Oklahoma leads the nation in the per capita number of women serving prison sentences, a dubious national distinction. Many of the women in prison are serving time for nonviolent offenses. Some of these women are mothers, and their incarcerations often lead to family dysfunction, which creates even more problems.
Recognizing the problem, the Oklahoma House passed a bill last week that could eventually help lower the number of mothers serving prison sentences for nonviolent crimes. Let’s hope the bill gets signed into law. It’s a much-needed first step.
HB 2998, sponsored by state Rep. Kris Steele, a Shawnee Republican, would establish a pilot program that would help ease the reentry of incarcerated women with children. The program would identify women with children and develop a comprehensive plan for them, which might include diversionary sentencing rather than jail time.
Oklahoma incarcerates women at twice the national average. Almost 70 percent of all women incarcerated here are serving sentences for nonviolent offenses. I’ve written about this issue for several years. Read here, here and here. Here’s a section of a 2008 post that describes the philosophy driving the high incarceration rate:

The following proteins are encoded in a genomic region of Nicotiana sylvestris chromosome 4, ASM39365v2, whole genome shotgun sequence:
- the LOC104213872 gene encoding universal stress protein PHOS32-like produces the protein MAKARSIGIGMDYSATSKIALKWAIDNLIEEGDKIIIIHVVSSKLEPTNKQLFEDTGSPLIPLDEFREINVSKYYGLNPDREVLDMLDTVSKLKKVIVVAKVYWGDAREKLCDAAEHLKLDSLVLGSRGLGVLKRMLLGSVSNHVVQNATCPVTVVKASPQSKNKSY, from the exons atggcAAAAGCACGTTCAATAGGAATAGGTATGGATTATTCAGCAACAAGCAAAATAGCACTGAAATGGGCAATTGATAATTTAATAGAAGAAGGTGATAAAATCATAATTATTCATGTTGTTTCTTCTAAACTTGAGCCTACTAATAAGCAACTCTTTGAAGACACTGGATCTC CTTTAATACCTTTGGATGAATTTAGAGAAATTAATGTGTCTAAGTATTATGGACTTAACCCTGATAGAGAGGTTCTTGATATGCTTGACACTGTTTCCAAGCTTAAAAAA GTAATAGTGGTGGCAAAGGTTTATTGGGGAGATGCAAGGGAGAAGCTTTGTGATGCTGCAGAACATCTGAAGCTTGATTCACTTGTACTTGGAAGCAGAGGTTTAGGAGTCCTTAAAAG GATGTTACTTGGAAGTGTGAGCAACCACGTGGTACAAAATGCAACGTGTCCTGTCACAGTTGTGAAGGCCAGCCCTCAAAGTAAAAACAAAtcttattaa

Right now, the prevailing law enforcement and state corrections philosophy, supported by neoconservative ideology, is to incarcerate as many people as possible. The basic idea is that severe punishments, including long prison sentences, will deter crime. Yet the incarceration rates keep growing. Oklahoma, for example, has the highest percentage of incarcerated women in the nation, according to the Bureau of Justice. Ultimately, this distinction should be the state’s shame, not a point of honor in a numbers game often played by political leaders and by some people who work in our judicial systems and law enforcement agencies.
In a press release about the issue, Steele said:
This bill will give women convicted of nonviolent crimes access to community-based rehabilitative services that have proven effective. As policy-makers, we can be both tough and smart on crime. The average prison stay for nonviolent women is less than a year, but the impact on their children is lifelong and devastating. In-home rehabilitative services will keep these families together and allow Oklahoma women to receive the help they desperately need.
Again, this is a first step in a problem that needs even more serious solutions and initiatives. Keeping nonviolent women out of prison and ensuring they get treatment and counseling saves families and taxpayer dollars.